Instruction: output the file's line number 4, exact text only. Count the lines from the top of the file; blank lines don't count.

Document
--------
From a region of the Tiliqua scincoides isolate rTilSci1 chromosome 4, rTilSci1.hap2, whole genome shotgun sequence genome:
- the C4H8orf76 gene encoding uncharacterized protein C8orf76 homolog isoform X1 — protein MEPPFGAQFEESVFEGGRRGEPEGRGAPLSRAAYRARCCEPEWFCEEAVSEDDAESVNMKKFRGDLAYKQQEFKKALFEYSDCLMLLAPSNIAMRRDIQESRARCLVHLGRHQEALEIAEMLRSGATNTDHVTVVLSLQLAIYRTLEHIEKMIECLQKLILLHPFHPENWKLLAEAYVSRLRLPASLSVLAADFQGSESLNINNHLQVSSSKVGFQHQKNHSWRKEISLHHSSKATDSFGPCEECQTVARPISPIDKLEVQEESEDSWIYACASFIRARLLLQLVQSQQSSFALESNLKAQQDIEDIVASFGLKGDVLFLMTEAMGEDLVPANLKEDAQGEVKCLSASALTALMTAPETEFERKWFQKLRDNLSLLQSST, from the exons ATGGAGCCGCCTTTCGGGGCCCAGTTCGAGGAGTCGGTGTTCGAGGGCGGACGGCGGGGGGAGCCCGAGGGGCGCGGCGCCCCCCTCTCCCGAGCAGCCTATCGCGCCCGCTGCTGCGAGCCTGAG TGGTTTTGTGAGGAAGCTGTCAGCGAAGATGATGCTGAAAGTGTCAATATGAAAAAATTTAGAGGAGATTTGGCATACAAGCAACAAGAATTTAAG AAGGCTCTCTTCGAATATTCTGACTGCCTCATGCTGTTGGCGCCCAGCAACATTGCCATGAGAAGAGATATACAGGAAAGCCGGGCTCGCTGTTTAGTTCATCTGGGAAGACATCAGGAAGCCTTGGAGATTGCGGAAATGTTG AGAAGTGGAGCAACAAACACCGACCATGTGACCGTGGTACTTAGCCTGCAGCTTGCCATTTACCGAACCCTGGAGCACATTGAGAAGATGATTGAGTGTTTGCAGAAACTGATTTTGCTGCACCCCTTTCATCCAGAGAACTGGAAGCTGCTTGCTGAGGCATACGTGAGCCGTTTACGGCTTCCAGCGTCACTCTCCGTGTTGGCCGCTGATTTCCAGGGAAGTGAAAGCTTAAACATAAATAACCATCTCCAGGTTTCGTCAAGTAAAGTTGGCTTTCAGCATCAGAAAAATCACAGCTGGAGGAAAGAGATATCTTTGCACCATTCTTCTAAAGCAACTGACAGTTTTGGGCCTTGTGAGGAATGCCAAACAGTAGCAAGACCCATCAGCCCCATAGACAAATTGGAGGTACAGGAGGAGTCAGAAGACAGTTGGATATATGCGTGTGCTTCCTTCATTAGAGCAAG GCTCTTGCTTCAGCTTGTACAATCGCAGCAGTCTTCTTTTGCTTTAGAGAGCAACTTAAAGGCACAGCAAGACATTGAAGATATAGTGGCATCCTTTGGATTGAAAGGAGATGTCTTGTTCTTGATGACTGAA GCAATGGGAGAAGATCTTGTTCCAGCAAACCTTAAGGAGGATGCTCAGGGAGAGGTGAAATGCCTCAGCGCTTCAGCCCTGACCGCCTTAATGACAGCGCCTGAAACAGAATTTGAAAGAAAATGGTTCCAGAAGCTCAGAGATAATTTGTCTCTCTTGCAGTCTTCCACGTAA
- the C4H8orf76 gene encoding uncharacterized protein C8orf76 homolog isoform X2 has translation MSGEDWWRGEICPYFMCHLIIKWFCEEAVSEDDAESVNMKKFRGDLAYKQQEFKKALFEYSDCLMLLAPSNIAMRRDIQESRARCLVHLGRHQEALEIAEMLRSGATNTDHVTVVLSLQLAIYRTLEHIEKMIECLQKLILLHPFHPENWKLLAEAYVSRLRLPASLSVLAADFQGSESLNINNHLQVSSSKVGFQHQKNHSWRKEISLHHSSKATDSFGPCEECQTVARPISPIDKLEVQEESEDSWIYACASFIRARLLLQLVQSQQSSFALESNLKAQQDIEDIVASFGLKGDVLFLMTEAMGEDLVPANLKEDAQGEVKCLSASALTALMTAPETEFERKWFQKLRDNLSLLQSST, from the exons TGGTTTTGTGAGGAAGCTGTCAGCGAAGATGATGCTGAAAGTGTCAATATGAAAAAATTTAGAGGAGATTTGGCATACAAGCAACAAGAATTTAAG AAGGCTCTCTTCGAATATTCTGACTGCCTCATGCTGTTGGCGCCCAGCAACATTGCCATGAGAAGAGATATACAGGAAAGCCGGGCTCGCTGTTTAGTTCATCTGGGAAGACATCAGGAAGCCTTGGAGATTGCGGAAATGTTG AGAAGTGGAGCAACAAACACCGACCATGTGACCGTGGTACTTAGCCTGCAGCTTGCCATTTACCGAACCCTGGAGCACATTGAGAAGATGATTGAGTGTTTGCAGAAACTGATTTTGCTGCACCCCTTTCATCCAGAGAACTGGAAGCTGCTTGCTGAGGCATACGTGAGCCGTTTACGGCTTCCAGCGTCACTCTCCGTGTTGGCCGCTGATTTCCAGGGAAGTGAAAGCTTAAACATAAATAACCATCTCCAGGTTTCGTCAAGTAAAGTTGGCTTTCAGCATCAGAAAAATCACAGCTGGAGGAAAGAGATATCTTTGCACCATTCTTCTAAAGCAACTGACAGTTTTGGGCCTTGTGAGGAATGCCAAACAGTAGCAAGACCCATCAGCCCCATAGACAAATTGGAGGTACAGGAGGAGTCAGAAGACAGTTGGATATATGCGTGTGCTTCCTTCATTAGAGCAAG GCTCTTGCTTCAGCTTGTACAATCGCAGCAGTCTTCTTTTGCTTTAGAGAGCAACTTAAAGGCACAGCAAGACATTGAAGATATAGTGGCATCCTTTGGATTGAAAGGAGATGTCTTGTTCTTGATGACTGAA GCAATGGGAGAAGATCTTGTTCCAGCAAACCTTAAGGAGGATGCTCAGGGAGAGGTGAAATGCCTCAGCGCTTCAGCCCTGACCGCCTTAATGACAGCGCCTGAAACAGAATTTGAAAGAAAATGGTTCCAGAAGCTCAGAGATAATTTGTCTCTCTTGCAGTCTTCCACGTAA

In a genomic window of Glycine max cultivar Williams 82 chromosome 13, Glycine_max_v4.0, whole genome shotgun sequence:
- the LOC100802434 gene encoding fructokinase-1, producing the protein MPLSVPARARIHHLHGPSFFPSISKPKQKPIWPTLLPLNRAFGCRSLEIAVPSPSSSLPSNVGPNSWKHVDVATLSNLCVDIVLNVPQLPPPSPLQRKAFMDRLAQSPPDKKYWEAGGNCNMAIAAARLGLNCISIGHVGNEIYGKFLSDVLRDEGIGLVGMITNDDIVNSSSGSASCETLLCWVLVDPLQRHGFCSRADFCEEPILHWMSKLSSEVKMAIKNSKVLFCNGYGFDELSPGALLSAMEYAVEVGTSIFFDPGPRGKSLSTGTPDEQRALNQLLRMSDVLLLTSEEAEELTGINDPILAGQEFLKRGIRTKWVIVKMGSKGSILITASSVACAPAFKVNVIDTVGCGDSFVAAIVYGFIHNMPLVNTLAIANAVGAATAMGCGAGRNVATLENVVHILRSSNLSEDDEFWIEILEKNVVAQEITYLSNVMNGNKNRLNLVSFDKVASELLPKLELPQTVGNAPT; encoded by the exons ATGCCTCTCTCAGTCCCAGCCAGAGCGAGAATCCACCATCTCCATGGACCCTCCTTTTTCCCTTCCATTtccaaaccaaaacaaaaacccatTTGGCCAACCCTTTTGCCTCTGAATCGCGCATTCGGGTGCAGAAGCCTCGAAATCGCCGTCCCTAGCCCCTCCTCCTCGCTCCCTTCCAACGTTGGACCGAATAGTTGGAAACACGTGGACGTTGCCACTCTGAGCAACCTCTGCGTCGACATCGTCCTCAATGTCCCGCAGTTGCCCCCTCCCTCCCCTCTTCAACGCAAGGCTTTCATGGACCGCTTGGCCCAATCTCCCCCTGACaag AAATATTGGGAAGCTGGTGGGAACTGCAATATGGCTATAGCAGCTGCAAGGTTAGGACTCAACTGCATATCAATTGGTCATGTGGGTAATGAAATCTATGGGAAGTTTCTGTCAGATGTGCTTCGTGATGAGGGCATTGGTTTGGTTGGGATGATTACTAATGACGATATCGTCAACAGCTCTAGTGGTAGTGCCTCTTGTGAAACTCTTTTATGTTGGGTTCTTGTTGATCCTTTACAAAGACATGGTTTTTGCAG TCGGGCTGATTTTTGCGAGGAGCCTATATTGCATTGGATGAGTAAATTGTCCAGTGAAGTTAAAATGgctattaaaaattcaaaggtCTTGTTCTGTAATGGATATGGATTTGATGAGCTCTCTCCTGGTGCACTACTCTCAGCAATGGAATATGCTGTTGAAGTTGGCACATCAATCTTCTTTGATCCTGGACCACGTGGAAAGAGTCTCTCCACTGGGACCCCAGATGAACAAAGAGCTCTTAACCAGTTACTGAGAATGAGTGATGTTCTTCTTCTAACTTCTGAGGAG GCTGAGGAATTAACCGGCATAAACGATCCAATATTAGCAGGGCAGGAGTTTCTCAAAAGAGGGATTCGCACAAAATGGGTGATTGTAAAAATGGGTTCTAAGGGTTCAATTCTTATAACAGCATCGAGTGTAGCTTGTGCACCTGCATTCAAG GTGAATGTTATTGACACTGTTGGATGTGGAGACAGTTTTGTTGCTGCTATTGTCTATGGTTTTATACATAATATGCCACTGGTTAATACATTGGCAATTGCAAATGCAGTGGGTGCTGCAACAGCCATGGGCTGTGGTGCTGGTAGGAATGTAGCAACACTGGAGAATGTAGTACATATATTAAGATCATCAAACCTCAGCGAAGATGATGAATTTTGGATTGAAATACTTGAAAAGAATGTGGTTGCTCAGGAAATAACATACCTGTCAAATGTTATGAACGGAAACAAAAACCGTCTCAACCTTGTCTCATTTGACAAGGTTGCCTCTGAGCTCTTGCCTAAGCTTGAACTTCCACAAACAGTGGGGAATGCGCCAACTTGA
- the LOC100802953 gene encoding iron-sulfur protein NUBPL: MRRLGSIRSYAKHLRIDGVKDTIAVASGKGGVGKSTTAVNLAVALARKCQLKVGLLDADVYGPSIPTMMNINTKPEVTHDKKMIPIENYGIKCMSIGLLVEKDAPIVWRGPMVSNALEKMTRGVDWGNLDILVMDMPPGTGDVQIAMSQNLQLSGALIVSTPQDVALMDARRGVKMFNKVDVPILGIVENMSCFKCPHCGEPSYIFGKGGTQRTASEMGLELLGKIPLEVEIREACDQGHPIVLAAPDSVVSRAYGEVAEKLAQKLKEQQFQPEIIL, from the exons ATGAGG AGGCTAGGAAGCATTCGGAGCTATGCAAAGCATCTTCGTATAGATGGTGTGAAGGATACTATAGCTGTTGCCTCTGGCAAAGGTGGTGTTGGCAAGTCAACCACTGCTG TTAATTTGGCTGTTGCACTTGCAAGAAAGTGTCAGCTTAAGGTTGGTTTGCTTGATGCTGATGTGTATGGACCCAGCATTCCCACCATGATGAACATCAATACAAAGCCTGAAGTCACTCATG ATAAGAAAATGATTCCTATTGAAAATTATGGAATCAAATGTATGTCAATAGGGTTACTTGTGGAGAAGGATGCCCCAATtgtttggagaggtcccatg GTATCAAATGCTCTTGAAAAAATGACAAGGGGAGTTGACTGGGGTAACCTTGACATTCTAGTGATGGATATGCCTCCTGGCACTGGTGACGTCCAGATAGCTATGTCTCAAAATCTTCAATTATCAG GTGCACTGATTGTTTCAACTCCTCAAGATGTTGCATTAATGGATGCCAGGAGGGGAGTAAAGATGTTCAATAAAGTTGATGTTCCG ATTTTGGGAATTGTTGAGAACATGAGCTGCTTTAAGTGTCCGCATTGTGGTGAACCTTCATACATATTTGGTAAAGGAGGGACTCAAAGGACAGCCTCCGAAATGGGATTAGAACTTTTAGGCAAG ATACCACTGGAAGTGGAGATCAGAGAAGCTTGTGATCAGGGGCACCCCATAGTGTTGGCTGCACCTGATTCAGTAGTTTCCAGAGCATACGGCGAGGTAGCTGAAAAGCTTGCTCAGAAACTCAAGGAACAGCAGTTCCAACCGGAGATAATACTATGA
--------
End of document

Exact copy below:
In a genomic window of Glycine max cultivar Williams 82 chromosome 13, Glycine_max_v4.0, whole genome shotgun sequence: